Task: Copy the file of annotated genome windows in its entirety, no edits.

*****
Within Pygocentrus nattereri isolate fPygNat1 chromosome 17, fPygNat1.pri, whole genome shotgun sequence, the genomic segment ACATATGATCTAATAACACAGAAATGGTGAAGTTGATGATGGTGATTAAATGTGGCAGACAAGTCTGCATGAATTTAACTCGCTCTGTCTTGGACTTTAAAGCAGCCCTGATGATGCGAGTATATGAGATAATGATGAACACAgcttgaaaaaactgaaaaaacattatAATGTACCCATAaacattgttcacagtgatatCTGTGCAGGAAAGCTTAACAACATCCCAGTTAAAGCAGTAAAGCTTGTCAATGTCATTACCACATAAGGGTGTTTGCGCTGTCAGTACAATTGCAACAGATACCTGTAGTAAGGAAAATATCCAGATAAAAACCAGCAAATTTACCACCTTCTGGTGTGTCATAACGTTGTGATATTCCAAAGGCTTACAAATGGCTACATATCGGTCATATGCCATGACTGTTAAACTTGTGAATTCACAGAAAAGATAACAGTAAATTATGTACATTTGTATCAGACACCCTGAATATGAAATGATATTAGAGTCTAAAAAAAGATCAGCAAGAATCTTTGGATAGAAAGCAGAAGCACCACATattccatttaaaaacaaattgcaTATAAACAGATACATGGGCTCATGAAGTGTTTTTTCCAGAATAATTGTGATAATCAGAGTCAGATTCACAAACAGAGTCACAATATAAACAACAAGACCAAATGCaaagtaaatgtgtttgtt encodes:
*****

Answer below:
Within Pygocentrus nattereri isolate fPygNat1 chromosome 17, fPygNat1.pri, whole genome shotgun sequence, the genomic segment ACATATGATCTAATAACACAGAAATGGTGAAGTTGATGATGGTGATTAAATGTGGCAGACAAGTCTGCATGAATTTAACTCGCTCTGTCTTGGACTTTAAAGCAGCCCTGATGATGCGAGTATATGAGATAATGATGAACACAgcttgaaaaaactgaaaaaacattatAATGTACCCATAaacattgttcacagtgatatCTGTGCAGGAAAGCTTAACAACATCCCAGTTAAAGCAGTAAAGCTTGTCAATGTCATTACCACATAAGGGTGTTTGCGCTGTCAGTACAATTGCAACAGATACCTGTAGTAAGGAAAATATCCAGATAAAAACCAGCAAATTTACCACCTTCTGGTGTGTCATAACGTTGTGATATTCCAAAGGCTTACAAATGGCTACATATCGGTCATATGCCATGACTGTTAAACTTGTGAATTCACAGAAAAGATAACAGTAAATTATGTACATTTGTATCAGACACCCTGAATATGAAATGATATTAGAGTCTAAAAAAAGATCAGCAAGAATCTTTGGATAGAAAGCAGAAGCACCACATattccatttaaaaacaaattgcaTATAAACAGATACATGGGCTCATGAAGTGTTTTTTCCAGAATAATTGTGATAATCAGAGTCAGATTCACAAACAGAGTCACAATATAAACAACAAGACCAAATGCaaagtaaatgtgtttgtt encodes: